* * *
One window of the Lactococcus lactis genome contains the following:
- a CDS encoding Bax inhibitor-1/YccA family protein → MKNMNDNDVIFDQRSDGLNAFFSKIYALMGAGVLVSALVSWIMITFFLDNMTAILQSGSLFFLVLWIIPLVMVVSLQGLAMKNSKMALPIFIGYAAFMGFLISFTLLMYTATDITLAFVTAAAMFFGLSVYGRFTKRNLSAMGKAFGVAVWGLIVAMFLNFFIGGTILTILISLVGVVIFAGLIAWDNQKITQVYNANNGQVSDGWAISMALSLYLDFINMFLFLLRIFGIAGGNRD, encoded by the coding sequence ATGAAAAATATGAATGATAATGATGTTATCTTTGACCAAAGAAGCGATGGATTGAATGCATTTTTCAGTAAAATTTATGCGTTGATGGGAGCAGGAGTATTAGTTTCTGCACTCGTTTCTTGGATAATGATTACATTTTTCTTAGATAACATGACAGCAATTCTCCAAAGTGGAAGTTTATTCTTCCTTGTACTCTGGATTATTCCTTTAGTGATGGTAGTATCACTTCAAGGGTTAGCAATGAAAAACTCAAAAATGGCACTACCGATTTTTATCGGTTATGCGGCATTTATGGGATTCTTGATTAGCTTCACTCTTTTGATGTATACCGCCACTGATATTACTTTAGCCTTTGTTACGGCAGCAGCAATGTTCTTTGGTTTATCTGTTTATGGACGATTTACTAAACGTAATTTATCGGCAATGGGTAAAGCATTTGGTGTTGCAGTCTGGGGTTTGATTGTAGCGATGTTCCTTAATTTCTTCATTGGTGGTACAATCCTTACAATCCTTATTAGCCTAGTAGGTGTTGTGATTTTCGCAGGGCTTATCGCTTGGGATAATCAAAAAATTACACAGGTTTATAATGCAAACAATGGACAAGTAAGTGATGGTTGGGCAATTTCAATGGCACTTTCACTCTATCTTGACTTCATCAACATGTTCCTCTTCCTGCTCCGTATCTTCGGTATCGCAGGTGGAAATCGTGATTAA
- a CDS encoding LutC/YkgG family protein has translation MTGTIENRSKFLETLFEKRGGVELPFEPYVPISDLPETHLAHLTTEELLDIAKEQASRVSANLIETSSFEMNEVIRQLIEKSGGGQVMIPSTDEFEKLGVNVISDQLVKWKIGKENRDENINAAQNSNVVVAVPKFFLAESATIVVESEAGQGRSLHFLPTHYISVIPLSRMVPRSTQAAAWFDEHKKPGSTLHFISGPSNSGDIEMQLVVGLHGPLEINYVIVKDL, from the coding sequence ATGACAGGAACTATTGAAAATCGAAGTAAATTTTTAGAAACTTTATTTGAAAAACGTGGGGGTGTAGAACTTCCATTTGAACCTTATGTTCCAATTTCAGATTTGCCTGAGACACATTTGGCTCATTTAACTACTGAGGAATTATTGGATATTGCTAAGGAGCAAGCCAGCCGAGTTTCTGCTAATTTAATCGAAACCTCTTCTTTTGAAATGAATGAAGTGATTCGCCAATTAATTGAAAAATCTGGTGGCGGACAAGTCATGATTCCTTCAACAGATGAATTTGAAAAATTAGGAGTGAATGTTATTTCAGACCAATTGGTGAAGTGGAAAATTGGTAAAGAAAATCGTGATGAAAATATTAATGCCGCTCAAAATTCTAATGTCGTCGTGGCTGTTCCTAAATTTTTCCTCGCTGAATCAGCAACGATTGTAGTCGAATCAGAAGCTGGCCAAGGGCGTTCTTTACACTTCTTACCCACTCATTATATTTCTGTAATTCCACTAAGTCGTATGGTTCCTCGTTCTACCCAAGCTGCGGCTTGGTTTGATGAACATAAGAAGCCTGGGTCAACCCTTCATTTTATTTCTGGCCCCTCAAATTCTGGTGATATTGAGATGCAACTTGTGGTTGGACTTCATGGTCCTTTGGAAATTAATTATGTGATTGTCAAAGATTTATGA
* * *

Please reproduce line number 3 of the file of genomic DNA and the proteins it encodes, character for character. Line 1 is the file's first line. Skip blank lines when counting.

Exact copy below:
- a CDS encoding LutC/YkgG family protein has translation MTGTIENRSKFLETLFEKRGGVELPFEPYVPISDLPETHLAHLTTEELLDIAKEQASRVSANLIETSSFEMNEVIRQLIEKSGGGQVMIPSTDEFEKLGVNVISDQLVKWKIGKENRDENINAAQNSNVVVAVPKFFLAESATIVVESEAGQGRSLHFLPTHYISVIPLSRMVPRSTQAAAWFDEHKKPGSTLHFISGPSNSGDIEMQLVVGLHGPLEINYVIVKDL, from the coding sequence ATGACAGGAACTATTGAAAATCGAAGTAAATTTTTAGAAACTTTATTTGAAAAACGTGGGGGTGTAGAACTTCCATTTGAACCTTATGTTCCAATTTCAGATTTGCCTGAGACACATTTGGCTCATTTAACTACTGAGGAATTATTGGATATTGCTAAGGAGCAAGCCAGCCGAGTTTCTGCTAATTTAATCGAAACCTCTTCTTTTGAAATGAATGAAGTGATTCGCCAATTAATTGAAAAATCTGGTGGCGGACAAGTCATGATTCCTTCAACAGATGAATTTGAAAAATTAGGAGTGAATGTTATTTCAGACCAATTGGTGAAGTGGAAAATTGGTAAAGAAAATCGTGATGAAAATATTAATGCCGCTCAAAATTCTAATGTCGTCGTGGCTGTTCCTAAATTTTTCCTCGCTGAATCAGCAACGATTGTAGTCGAATCAGAAGCTGGCCAAGGGCGTTCTTTACACTTCTTACCCACTCATTATATTTCTGTAATTCCACTAAGTCGTATGGTTCCTCGTTCTACCCAAGCTGCGGCTTGGTTTGATGAACATAAGAAGCCTGGGTCAACCCTTCATTTTATTTCTGGCCCCTCAAATTCTGGTGATATTGAGATGCAACTTGTGGTTGGACTTCATGGTCCTTTGGAAATTAATTATGTGATTGTCAAAGATTTATGA